Thinking & Problem Solving Skills

Thinking & Problem Solving Skills

Today's dynamic business world demands that you make decisions that significantly boost productivity and drive competitive advantage. But how do you know whether a decision will benefit the organization? And how do you know that the decisions are based on rational and statistical reasoning?  Explore how to become a dynamic problem solver with the skills to make accurate decisions.

Definitions of Problem Solving

Problem-solving is a set of activities designed to analyze a situation systematically and generate, implement, and evaluate solutions.

Problem Solving is the seeking of solutions to problems that arise in an organization.

A problem is an intricate unsettled question: a source of perplexity, distress, or vexation. The problem-solving process leads to the formulation of decisions intended to resolve the recognized problems.

The problem refers to the existence of a gap between where a person is and where one would like to be. The thought process involved in a person's effort to remove obstacles in the way to achieve the goal state is called problem-solving.

Problem-solving begins with a certain original state called the initial state of a problem. Problem-solving behavior begins with an obstacle or difference between the original or initial state and goal or end state. The goal is desired by the operator in the situation and has some properties defined by the operator to convert the problem state into the goal state.

Benefits of Effective Problem-Solving Skills

  • Ability to make decisions more rationally and wisely
  • Avoid making wrong decisions
  • Avoid a variety of irrational ideas, false assumptions, and other emotions

Approaches to Problem Solving

What are the principles of sound decision making and different decision-making styles? How do you measure the return-on-investment of your decisions? How to make decisions with business partners who might not see the world the same way you do?

There are many approaches to problem-solving, depending on the nature of the problem and the people involved in the problem.

Rational Approach

The rational approach involves clarifying, giving a description of the problem, analyzing causes, identifying alternatives, assessing each alternative, choosing one, implementing it, and evaluating whether the problem was solved or not.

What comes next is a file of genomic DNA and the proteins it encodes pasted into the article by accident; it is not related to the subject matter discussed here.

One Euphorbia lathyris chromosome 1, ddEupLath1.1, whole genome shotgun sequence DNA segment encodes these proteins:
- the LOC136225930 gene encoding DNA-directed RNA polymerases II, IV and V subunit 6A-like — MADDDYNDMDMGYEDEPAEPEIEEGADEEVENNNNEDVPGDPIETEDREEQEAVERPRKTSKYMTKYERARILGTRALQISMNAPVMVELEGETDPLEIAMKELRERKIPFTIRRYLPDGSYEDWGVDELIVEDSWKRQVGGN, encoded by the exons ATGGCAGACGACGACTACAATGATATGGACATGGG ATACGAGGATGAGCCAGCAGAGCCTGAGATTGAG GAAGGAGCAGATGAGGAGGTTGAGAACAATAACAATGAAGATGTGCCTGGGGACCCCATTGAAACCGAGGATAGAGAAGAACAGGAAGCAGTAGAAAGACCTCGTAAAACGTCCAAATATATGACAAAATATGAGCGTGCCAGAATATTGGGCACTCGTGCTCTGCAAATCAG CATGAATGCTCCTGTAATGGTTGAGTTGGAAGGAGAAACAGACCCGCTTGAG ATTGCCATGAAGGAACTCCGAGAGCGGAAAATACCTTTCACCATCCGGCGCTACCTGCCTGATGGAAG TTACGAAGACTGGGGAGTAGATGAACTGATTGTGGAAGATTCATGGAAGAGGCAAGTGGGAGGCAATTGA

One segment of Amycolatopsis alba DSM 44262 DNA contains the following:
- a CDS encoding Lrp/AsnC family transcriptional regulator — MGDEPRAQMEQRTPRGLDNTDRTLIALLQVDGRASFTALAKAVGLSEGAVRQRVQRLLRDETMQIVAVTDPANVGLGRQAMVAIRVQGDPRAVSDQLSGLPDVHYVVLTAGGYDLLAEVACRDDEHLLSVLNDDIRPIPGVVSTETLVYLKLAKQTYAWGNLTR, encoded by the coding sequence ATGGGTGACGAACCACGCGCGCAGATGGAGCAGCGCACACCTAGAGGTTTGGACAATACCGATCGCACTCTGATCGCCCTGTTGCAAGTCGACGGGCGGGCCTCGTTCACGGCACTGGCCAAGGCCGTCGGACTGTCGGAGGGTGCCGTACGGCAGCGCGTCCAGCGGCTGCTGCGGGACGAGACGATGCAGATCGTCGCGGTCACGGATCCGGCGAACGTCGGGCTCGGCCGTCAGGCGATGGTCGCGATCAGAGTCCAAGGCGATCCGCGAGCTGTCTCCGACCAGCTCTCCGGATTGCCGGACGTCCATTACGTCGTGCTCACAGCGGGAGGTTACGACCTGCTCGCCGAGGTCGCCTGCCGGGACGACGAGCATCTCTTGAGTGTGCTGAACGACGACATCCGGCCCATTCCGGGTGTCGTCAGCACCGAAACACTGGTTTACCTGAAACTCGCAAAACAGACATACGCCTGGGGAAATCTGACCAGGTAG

Appreciative Inquiry

This approach asserts that "problems" are often the result of our own perspectives or a phenomenon. For example, if we look at a particular situation as a "problem," then it will become one and we'll probably get very stuck with the "problem". The appreciative inquiry includes identification of our best times about the situation in the past, wishing and thinking about what worked best then, envisioning what we want in the future, and building from our strengths to work toward our vision.

Steps in Problem Solving

In an organizational context, one should adopt rational and creative approaches to problem-solving. Using a problem-solving approach and tools you can achieve the right mindset for problem-solving, can brainstorm alternatives, and analyze the problem using analogies, idea nets, and mind mapping and eventually visualize the best solution to your problem. Given below are generally accepted steps to problem-solving:

1. Identify the problem

Problem identification is undoubtedly the most important and the most difficult step in the process. All subsequent steps will be based on how you define and assess the problem at hand. A problem is a situation or condition of people or the organization that exists but members of the institution consider that undesirable.

2. Exploring the Alternatives

The second step in the problem-solving process is to explore alternative solutions to the problem identified in step 1. In this step one tries to generate and evaluate alternatives by doing brainstorming, taking surveys or facilitating discussions.

3. Selecting an Alternative

The third step in the problem-solving model is to select one of the alternatives. After one has evaluated each alternative, one alternative needs to be selected that would come closest to solving the problem with the most pros and minimum cons.

4. Implementing the Solution

The fourth step involves developing an action plan and implementation by arranging funding, resources, timelines, and target objectives. Resources include people, information (data), and things. The plan should state who will do what and when. And finally, implement the action plan to put the decision in place.

5. Evaluating the Solution

Evaluation means to monitor the progress to establish if the situation has changed and the problem has been resolved. Evaluating the results to declare the success of the alternative deployed.

Related Links

You may also like Building Perfect Creative Team | Assess Your Career Values | Communication Skills | Concept of Innovation | Generating Ideas using Brainstorming | Generating Ideas using SCAMPER | Process & Stages of Creativity | The Skill of Decision Making | Thinking & Problem Solving Skills | Understanding Concept of Creativity | Understanding Corporate Strategy
Creation Date Monday, 25 June 2012 Hits 9550

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